Can a BHK250 owner be happy with the M1200s? My Review

As a preface, l hope this long and wordy post will help address questions of differences between two of PS Audio’s top tier amplifiers.

A recent problem required my BHK250 to be returned to PSA for repair. I had tired of wrestling with the BHK’s weight and bulkiness and was looking at lighter, more energy efficient alternatives. I decided to try the M1200 mono amps while the BHK was being repaired.

A limitation of component reviews is that components don’t function as singular entities, they are evaluated in a system context and system interactions alter the way a component sounds to greater or lesser degrees. As I am not a professional reviewer, my review will be somewhat limited in that I didn’t use the PSA amps with multiple speakers. My system is comprised of Tidal Piano Cera speakers, PS Audio BHK preamp ( I also used a DeHavilland UltraVerve,) PSA Stellar P3 conditioner for the front end, Luxman D-08u sacd player, Acoustic Signature Final Tool turntable with AudioMods tonearm, Transfiguration Axia S cartridge, RCM Sensor phono stage, two REL SHO/3 subwoofers, and a variety of cables and footers (details to follow.)

As Stu McCreary noted in his Positive-Feedback review, I also noted a depressed upper bass/lower midrange during initial listening. This “scooped” tonal character largely disappeared after the initial 150 hours. However, even after that largely resolved, the amps still exaggerated harsh overtones of certain instruments and voices and caused listening fatigue. After around 250 hours, I was about ready to throw in the towel and return the amps when further changes in the amplifier’s sound occurred. The change was so dramatic I questioned my hearing and initially wondered if I was just becoming acclimatized to the different sound. Returning to listen to my second system reestablished a familiar baseline that assured me the changes in the sound of M1200s were real. Recordings I previously couldn’t stand to listen to for more than a few minutes were no longer nearly as grating and harsh. Still, compared to the BHK250, the M1200s were more forward sounding and prone to causing long term listening fatigue with less than perfect recordings. Much experimentation with interconnects, power cords, speaker cables, and footers eventually resolved those issues.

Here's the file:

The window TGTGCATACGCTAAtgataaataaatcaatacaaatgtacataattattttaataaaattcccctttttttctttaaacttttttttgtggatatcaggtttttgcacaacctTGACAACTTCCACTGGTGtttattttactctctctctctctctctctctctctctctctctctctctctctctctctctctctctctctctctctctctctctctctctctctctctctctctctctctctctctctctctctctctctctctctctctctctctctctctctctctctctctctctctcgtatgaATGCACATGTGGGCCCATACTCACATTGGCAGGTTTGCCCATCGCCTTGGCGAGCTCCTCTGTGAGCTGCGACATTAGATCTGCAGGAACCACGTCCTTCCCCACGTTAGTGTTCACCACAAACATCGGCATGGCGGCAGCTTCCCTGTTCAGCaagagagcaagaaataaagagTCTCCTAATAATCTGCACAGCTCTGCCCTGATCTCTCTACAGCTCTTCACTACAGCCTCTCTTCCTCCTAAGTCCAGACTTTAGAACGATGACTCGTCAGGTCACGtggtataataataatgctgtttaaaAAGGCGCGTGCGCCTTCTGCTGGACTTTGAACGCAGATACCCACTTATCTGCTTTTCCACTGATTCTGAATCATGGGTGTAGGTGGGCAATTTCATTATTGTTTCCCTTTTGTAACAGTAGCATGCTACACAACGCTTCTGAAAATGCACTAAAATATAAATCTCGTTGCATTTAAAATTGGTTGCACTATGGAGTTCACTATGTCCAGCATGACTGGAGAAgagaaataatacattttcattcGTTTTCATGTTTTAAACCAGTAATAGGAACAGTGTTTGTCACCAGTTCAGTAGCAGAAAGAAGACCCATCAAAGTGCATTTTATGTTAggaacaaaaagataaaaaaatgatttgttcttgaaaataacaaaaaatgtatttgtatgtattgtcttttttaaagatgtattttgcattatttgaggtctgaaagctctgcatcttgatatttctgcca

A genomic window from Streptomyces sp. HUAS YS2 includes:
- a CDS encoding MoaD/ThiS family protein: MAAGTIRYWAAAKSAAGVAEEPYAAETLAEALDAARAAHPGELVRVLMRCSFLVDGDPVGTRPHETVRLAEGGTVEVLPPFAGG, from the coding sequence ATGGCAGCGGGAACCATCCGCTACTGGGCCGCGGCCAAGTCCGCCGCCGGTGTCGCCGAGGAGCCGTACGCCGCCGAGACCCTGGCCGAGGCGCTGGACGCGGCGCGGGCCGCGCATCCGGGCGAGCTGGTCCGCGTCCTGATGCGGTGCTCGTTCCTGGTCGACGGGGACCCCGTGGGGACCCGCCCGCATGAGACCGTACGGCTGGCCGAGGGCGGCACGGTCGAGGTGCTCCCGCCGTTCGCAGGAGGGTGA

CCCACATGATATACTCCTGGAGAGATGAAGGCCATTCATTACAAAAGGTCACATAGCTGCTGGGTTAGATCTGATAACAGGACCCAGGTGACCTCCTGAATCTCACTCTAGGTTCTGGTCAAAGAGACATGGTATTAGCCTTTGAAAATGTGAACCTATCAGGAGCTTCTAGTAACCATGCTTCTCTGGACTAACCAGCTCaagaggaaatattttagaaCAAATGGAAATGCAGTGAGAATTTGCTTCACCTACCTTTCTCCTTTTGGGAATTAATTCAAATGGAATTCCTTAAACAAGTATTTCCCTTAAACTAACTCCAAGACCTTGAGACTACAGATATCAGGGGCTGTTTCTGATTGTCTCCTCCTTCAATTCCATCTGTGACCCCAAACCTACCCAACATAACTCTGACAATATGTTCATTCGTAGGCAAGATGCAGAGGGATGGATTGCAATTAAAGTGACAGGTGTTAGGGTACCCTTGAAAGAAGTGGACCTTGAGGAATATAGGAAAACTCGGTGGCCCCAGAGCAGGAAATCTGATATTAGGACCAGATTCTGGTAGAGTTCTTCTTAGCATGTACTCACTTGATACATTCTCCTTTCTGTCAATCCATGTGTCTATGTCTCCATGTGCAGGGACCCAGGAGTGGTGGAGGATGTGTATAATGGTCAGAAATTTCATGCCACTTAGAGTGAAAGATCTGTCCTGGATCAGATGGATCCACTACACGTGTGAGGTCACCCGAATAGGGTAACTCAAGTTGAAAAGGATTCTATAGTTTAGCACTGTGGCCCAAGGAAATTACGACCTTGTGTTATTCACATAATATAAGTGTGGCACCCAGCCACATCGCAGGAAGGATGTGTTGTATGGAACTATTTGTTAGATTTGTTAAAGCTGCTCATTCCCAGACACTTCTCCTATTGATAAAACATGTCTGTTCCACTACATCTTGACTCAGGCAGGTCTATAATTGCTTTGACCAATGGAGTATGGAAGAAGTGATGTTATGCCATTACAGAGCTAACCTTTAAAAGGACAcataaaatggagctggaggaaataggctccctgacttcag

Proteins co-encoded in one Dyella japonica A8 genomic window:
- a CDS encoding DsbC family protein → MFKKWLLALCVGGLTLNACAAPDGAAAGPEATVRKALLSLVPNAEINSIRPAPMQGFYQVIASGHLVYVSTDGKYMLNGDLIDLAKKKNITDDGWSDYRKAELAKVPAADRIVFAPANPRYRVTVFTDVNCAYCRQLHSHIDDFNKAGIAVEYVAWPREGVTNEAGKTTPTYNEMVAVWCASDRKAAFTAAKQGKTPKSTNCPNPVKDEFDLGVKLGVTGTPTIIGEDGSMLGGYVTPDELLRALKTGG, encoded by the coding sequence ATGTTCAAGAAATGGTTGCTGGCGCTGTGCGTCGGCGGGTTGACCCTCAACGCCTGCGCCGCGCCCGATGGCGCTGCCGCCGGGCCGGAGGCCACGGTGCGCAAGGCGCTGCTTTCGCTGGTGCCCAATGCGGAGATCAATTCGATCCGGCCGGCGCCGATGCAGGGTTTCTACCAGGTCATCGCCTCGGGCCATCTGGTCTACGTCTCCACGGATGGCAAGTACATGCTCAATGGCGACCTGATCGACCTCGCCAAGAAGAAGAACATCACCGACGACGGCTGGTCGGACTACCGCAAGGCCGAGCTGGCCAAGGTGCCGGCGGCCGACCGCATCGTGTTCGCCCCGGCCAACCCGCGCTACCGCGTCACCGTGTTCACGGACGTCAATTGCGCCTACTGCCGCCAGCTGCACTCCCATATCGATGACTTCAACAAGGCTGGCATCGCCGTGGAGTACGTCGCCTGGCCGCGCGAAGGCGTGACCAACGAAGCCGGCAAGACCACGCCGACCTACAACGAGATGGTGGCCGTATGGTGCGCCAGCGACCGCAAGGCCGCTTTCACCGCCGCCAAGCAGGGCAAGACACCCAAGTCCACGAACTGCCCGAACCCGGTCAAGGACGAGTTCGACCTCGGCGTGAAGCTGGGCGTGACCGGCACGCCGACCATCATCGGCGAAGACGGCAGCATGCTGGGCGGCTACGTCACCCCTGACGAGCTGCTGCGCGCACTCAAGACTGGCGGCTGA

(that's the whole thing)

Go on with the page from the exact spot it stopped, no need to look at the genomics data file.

As I listened during the break in period, I listened for the minor deficiencies in upper piano register reproduction that Michael Fremer noted in his Stereophile review. As Fremer’s Wilson Alex speakers cost four times what my Tidal speakers cost, I’m sure there are some differences in resolution. That said, I only heard a hint of the “parasitic halo” he mentioned when the piano’s upper register was played forcefully. The stock Psavane tubes seemed responsible because I never heard that again after replacing them. I generally agree with Fremer’s evaluation with one exception. His “C” grade for micro-dynamic delicacy isn’t the case in my system after all the system tuning I did with cables and footers. After system tuning, I find the M1200s only slightly less resolving of micro-details than the $30,000 or more amplifiers I’ve listened to.

Initially, I felt the M1200s were less resolving than my BHK250. I realized I wasn’t making an apples to apples comparison because I used Stillpoints SS feet under the BHK and I hadn’t done that with the M1200s. Once the Stillpoints were inserted under the M1200s, they increased low level resolution and provided all the other benefits one expects from them. Stillpoints usually shift tonal balance towards the treble along with the other increases in performance parameters. Turning the small rotating ends of the Stillpoints down instead of up corrected that shift with the M1200s. After six weeks of daily use and finding the right ancillaries, I find the M1200s at least as, if not more resolving than the BHK250, albeit with a bit different character.

The M1200 is definitely more revealing of changes in downstream components, tubes, and cabling than the BHK. After trying a number of tubes, 1960’s Raytheon black plate 12au7s are sounding perfectly balanced. Cardas Golden Presence speaker cables sounded too bright and Western Electric 10gauge was too soft, syrupy, and lacked tonal sophistication. Furutech Fa-As22 was a perfect link between the BHK and the M1200s. While they were too smooth and laid back linking the BHK preamp and BHK250, they went a very long way towards taming the over exuberant treble of the M1200.

At that point the M1200s were really closing the gap with the listening pleasure I experienced with the BHK250. They still lacked that last bit of relaxed character that made long term listening to the BHK so pleasurable. Seeing that Furutech speaker cable and interconnects proved to be so compatible, I ordered a pair of used Furutech Piezo Powerflux cables from UsedCable.com. With all Furutech cabling in place, the M1200s shed every bit of the treble exaggeration I and other reviewers heard. While some might question the value and wisdom of pairing power cables that retailed for 90% of the cost of the amplifiers, they definitely elevated the amps to a much higher performance plane. While the previous PS Audio AC12s were excellent providing power to the M1200s, the Furutech cables were on a higher level of tonal sophistication.

One spends similar money for the BHK250 and the M1200s and one might rightly ask which is the better amplification? Each has its strong points.

There is a difference in listening perspective. The BHK has a more distant rendering of a recording’s soundscape. The M1200’s are more immediate with a closer perspective. The usual reviewer’s trope of “moving several rows closer in the auditorium” applies here.

The M1200s have greater macro-dynamic expression and better bass reproduction and authority with my speakers. The M1200s are the first amplification I have heard with my Tidal speakers that produced sufficient bass to even consider forgoing the use of subwoofers.